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5 Easy Steps to Demystify the Website Redesign Process

 

When you embrace inbound, one of the first things you may notice is that you may need to redesign part or even all of your website to better align it with your new marketing strategy. This will undoubtedly bring lots of questions with it. What’s a wireframe, do we need PSDs, oh and the HTML5 thing, will our site have that? The design process can be confusing to those who are unfamiliar with it. But really, it’s much easier than it seems. The design process is as streamlined and efficient as possible. Every step has a specific purpose and propels the process to the next stage with a logical flow to it all.

Planning

This is where it all starts and is one of the most important stages for a successful website launch. Generally, this phase begins with a kick-off meeting. This is likely the first time you will meet you designer(s). The purpose of this meeting is to lay the groundwork for the rest of the project.

Planning for a website redesign

Typical kick-off meeting topics include:

  • An overview of your business.
  • Your value proposition/what separates you from your competitors.
  • A content audit - a complete inventory of your current site’s content.
  • A new content outline based on the audit: what content do you want on the new site, where do you want it, and most importantly, what is the core message you want to get across?
  • Project timeline.
  • Deliverables.
  • Assigning responsibilities for both your designer(s) AND yourself.

That last two points are important ones. All too often do we hear of projects failing due to a miscommunication about deliverables and responsibilities from the designer and the client.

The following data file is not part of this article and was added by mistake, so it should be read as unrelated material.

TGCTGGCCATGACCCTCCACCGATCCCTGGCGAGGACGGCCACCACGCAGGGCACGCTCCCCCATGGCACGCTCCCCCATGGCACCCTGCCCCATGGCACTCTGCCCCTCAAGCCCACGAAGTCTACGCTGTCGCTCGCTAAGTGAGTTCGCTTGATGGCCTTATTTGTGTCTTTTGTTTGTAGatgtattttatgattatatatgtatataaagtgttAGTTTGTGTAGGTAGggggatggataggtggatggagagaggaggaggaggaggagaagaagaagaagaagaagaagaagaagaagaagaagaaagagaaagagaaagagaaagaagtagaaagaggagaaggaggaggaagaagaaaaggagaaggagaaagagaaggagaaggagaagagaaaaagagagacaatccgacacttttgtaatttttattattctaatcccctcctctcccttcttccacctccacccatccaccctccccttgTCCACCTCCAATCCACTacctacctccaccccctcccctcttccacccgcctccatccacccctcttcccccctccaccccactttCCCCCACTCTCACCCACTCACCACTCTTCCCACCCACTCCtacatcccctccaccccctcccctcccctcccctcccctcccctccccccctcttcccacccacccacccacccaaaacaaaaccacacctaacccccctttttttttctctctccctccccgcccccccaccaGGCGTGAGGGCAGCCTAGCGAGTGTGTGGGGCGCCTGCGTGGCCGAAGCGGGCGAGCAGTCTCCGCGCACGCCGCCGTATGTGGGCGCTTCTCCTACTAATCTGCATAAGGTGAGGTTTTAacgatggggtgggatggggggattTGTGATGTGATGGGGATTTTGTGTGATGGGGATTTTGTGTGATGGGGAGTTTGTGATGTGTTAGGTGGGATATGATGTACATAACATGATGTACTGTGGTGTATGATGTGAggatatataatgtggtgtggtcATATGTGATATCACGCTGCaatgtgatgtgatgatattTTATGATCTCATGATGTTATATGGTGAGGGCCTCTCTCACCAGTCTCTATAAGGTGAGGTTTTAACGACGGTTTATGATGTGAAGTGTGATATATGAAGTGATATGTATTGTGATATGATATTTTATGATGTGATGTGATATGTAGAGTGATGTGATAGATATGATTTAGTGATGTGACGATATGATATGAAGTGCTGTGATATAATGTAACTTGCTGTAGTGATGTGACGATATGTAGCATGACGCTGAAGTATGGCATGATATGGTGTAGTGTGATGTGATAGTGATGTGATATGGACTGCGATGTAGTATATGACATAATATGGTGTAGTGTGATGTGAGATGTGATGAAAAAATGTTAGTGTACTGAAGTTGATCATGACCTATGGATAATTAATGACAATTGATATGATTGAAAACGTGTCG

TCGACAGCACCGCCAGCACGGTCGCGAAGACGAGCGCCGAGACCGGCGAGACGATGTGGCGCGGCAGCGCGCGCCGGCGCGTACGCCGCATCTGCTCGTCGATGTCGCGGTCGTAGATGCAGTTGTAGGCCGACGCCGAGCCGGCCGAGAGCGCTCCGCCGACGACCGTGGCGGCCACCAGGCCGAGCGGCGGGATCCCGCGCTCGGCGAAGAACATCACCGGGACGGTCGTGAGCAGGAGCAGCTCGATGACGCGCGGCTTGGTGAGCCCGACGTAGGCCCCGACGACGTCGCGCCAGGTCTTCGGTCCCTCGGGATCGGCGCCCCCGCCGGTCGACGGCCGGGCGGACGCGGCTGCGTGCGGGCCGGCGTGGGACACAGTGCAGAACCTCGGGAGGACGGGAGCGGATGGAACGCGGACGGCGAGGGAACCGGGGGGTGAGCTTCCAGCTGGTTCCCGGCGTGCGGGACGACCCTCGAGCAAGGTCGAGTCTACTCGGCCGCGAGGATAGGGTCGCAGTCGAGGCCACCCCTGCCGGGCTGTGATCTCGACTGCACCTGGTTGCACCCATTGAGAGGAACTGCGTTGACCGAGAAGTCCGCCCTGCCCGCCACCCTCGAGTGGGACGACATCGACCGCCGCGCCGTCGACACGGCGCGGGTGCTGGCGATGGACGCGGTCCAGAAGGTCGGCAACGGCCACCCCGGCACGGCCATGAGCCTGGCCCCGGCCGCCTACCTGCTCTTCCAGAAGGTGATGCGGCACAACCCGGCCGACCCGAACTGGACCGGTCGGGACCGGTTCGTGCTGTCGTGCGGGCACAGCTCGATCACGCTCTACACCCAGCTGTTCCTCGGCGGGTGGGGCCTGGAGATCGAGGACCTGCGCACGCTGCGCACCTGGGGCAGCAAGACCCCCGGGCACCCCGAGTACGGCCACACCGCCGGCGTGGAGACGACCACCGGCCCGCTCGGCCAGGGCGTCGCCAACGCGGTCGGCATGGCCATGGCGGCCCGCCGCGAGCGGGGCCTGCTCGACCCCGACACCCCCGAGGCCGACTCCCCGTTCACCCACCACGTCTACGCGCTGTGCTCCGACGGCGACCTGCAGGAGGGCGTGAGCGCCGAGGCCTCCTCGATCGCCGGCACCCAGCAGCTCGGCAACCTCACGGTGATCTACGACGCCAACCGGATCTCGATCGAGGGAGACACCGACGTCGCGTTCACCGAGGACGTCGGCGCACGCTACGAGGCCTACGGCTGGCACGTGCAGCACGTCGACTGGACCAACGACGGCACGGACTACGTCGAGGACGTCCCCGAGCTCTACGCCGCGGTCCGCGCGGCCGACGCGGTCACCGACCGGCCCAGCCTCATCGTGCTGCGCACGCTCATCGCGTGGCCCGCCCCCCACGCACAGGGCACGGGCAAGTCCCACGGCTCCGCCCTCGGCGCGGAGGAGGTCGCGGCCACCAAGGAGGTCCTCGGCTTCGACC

Wireframes

At this point, your designer(s) will sit down and review all of the information taken from the planning phase and work out how to best present your content. A designer does this with what are referred to as wireframes. The sole purpose of a wireframe is to show layout and page flow/hierarchy. These are generally very low fidelity in that they show only what’s essential to describe the layout and content organization.

There are two main reasons for this. The first is that these are done in rapid iterations (changes can be made quickly and often), and the simplicity aids in doing that efficiently. The second reason is that wireframes do not show design. By eliminating as many design elements as possible, it becomes easier to see the layout for what it is rather than be distracted by word choice or color (we’ll get to those in a minute).

Full-Color Proofs

This is the part we’re all familiar with and is often mistakenly thought of as the entire design process. In the proofing phase your designer(s) will use the wireframe as a sort of blueprint or schematic to create a high-fidelity rendition of the website. The proofs your designer(s) provide will show the intended aesthetic for the website along with all the details that make it up. Depending on whether or not the content is ready at this stage, they may even contain real content (but don’t be surprised if your proofs only contain placeholder content).